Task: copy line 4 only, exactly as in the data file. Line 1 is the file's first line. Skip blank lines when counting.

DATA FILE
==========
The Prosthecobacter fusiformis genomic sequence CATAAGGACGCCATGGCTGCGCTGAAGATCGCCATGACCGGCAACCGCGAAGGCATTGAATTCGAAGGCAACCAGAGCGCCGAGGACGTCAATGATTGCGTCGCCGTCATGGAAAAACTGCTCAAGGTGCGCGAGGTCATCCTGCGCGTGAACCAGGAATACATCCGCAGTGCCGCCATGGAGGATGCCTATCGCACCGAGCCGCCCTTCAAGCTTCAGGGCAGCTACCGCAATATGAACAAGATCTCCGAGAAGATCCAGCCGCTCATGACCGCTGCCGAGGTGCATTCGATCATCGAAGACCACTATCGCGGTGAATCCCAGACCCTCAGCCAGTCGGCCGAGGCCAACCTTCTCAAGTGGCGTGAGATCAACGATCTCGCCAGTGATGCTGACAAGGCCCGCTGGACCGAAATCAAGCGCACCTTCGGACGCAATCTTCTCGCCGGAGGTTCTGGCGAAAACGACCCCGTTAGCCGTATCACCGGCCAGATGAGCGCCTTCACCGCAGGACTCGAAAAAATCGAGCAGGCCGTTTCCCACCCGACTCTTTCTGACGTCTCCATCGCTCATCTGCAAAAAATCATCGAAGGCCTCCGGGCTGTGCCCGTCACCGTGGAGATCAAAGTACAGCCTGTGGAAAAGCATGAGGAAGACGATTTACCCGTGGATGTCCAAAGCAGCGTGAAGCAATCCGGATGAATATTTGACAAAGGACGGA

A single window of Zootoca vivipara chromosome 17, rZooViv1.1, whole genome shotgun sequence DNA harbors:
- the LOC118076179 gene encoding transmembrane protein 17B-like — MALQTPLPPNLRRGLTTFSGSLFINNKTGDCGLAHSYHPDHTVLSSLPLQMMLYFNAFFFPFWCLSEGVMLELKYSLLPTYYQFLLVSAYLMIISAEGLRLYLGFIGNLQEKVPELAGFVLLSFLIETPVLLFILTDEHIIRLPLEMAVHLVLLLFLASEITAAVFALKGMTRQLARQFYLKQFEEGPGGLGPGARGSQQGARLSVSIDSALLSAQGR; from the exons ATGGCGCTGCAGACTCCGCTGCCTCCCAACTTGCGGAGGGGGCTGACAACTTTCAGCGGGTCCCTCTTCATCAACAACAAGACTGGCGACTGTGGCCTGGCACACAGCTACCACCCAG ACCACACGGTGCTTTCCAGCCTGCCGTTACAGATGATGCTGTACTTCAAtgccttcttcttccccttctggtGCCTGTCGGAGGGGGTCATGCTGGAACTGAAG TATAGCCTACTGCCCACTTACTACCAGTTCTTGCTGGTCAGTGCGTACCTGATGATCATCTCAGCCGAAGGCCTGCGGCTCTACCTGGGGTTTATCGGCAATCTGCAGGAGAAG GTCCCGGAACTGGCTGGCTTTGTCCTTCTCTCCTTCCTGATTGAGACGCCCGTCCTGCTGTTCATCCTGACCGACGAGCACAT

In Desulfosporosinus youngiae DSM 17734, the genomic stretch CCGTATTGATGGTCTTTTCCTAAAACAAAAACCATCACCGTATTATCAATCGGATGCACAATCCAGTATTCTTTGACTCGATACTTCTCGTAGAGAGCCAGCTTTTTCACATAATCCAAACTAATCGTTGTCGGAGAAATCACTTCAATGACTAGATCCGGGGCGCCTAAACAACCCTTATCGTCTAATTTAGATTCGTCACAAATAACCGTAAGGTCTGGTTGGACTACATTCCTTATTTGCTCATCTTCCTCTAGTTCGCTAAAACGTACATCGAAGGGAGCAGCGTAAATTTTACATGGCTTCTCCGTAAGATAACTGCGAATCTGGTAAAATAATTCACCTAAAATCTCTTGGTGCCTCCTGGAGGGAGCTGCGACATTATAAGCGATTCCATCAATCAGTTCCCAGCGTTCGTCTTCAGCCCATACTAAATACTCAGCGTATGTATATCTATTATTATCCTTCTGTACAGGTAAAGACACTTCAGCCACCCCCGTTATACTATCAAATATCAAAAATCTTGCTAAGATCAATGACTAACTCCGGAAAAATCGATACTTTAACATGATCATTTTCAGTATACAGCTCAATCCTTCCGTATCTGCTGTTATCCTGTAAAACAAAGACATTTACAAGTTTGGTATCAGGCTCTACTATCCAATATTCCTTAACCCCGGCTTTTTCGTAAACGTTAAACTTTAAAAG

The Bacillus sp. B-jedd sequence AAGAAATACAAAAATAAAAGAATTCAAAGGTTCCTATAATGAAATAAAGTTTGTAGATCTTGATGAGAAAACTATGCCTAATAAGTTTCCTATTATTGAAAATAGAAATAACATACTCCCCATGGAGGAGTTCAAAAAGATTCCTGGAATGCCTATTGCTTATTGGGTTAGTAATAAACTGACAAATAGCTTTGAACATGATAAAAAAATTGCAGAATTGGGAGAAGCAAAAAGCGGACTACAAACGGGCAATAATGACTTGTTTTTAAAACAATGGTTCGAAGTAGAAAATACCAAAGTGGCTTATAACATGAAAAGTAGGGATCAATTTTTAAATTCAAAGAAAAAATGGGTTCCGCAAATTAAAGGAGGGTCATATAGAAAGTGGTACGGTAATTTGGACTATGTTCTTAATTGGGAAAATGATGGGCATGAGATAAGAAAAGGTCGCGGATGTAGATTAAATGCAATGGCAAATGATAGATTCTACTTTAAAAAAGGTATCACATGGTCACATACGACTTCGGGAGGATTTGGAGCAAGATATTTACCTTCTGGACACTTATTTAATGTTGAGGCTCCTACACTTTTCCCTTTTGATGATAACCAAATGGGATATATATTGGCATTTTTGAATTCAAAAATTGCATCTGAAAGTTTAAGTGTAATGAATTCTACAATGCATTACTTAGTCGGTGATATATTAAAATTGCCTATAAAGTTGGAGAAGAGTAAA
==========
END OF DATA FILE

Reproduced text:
In Desulfosporosinus youngiae DSM 17734, the genomic stretch CCGTATTGATGGTCTTTTCCTAAAACAAAAACCATCACCGTATTATCAATCGGATGCACAATCCAGTATTCTTTGACTCGATACTTCTCGTAGAGAGCCAGCTTTTTCACATAATCCAAACTAATCGTTGTCGGAGAAATCACTTCAATGACTAGATCCGGGGCGCCTAAACAACCCTTATCGTCTAATTTAGATTCGTCACAAATAACCGTAAGGTCTGGTTGGACTACATTCCTTATTTGCTCATCTTCCTCTAGTTCGCTAAAACGTACATCGAAGGGAGCAGCGTAAATTTTACATGGCTTCTCCGTAAGATAACTGCGAATCTGGTAAAATAATTCACCTAAAATCTCTTGGTGCCTCCTGGAGGGAGCTGCGACATTATAAGCGATTCCATCAATCAGTTCCCAGCGTTCGTCTTCAGCCCATACTAAATACTCAGCGTATGTATATCTATTATTATCCTTCTGTACAGGTAAAGACACTTCAGCCACCCCCGTTATACTATCAAATATCAAAAATCTTGCTAAGATCAATGACTAACTCCGGAAAAATCGATACTTTAACATGATCATTTTCAGTATACAGCTCAATCCTTCCGTATCTGCTGTTATCCTGTAAAACAAAGACATTTACAAGTTTGGTATCAGGCTCTACTATCCAATATTCCTTAACCCCGGCTTTTTCGTAAACGTTAAACTTTAAAAG